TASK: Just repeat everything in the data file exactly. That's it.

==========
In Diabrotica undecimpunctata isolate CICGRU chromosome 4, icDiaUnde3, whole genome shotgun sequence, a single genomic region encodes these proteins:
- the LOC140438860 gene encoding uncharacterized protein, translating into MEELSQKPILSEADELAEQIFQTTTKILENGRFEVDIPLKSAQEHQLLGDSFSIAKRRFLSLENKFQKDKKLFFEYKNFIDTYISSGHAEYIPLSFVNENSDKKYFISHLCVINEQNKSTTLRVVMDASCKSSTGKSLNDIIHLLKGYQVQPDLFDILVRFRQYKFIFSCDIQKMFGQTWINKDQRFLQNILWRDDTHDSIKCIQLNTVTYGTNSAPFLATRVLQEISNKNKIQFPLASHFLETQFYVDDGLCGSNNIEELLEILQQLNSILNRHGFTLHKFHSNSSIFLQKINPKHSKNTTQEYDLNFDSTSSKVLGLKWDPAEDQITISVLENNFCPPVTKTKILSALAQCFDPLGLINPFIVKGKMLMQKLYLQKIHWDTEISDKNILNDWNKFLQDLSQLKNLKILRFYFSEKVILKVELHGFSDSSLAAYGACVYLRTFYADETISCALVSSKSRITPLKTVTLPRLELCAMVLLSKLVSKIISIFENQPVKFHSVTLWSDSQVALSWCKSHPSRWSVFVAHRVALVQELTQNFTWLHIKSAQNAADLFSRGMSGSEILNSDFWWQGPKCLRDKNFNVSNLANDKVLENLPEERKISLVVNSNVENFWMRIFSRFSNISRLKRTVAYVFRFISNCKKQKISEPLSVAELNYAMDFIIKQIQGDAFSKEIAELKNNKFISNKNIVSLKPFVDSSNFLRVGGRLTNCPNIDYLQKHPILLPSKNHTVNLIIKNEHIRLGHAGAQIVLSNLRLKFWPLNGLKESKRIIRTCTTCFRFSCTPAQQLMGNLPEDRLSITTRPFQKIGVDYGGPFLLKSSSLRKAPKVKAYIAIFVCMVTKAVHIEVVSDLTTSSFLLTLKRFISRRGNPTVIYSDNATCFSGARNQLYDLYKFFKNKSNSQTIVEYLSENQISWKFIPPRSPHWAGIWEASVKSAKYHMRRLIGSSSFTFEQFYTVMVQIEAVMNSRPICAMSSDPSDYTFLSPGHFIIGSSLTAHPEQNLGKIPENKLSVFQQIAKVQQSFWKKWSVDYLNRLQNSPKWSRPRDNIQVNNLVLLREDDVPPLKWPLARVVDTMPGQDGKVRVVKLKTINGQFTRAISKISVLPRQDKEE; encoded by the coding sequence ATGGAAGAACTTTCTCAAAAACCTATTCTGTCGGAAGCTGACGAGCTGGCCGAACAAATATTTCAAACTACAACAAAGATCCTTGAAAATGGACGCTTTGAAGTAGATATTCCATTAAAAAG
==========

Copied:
In Diabrotica undecimpunctata isolate CICGRU chromosome 4, icDiaUnde3, whole genome shotgun sequence, a single genomic region encodes these proteins:
- the LOC140438860 gene encoding uncharacterized protein, translating into MEELSQKPILSEADELAEQIFQTTTKILENGRFEVDIPLKSAQEHQLLGDSFSIAKRRFLSLENKFQKDKKLFFEYKNFIDTYISSGHAEYIPLSFVNENSDKKYFISHLCVINEQNKSTTLRVVMDASCKSSTGKSLNDIIHLLKGYQVQPDLFDILVRFRQYKFIFSCDIQKMFGQTWINKDQRFLQNILWRDDTHDSIKCIQLNTVTYGTNSAPFLATRVLQEISNKNKIQFPLASHFLETQFYVDDGLCGSNNIEELLEILQQLNSILNRHGFTLHKFHSNSSIFLQKINPKHSKNTTQEYDLNFDSTSSKVLGLKWDPAEDQITISVLENNFCPPVTKTKILSALAQCFDPLGLINPFIVKGKMLMQKLYLQKIHWDTEISDKNILNDWNKFLQDLSQLKNLKILRFYFSEKVILKVELHGFSDSSLAAYGACVYLRTFYADETISCALVSSKSRITPLKTVTLPRLELCAMVLLSKLVSKIISIFENQPVKFHSVTLWSDSQVALSWCKSHPSRWSVFVAHRVALVQELTQNFTWLHIKSAQNAADLFSRGMSGSEILNSDFWWQGPKCLRDKNFNVSNLANDKVLENLPEERKISLVVNSNVENFWMRIFSRFSNISRLKRTVAYVFRFISNCKKQKISEPLSVAELNYAMDFIIKQIQGDAFSKEIAELKNNKFISNKNIVSLKPFVDSSNFLRVGGRLTNCPNIDYLQKHPILLPSKNHTVNLIIKNEHIRLGHAGAQIVLSNLRLKFWPLNGLKESKRIIRTCTTCFRFSCTPAQQLMGNLPEDRLSITTRPFQKIGVDYGGPFLLKSSSLRKAPKVKAYIAIFVCMVTKAVHIEVVSDLTTSSFLLTLKRFISRRGNPTVIYSDNATCFSGARNQLYDLYKFFKNKSNSQTIVEYLSENQISWKFIPPRSPHWAGIWEASVKSAKYHMRRLIGSSSFTFEQFYTVMVQIEAVMNSRPICAMSSDPSDYTFLSPGHFIIGSSLTAHPEQNLGKIPENKLSVFQQIAKVQQSFWKKWSVDYLNRLQNSPKWSRPRDNIQVNNLVLLREDDVPPLKWPLARVVDTMPGQDGKVRVVKLKTINGQFTRAISKISVLPRQDKEE; encoded by the coding sequence ATGGAAGAACTTTCTCAAAAACCTATTCTGTCGGAAGCTGACGAGCTGGCCGAACAAATATTTCAAACTACAACAAAGATCCTTGAAAATGGACGCTTTGAAGTAGATATTCCATTAAAAAG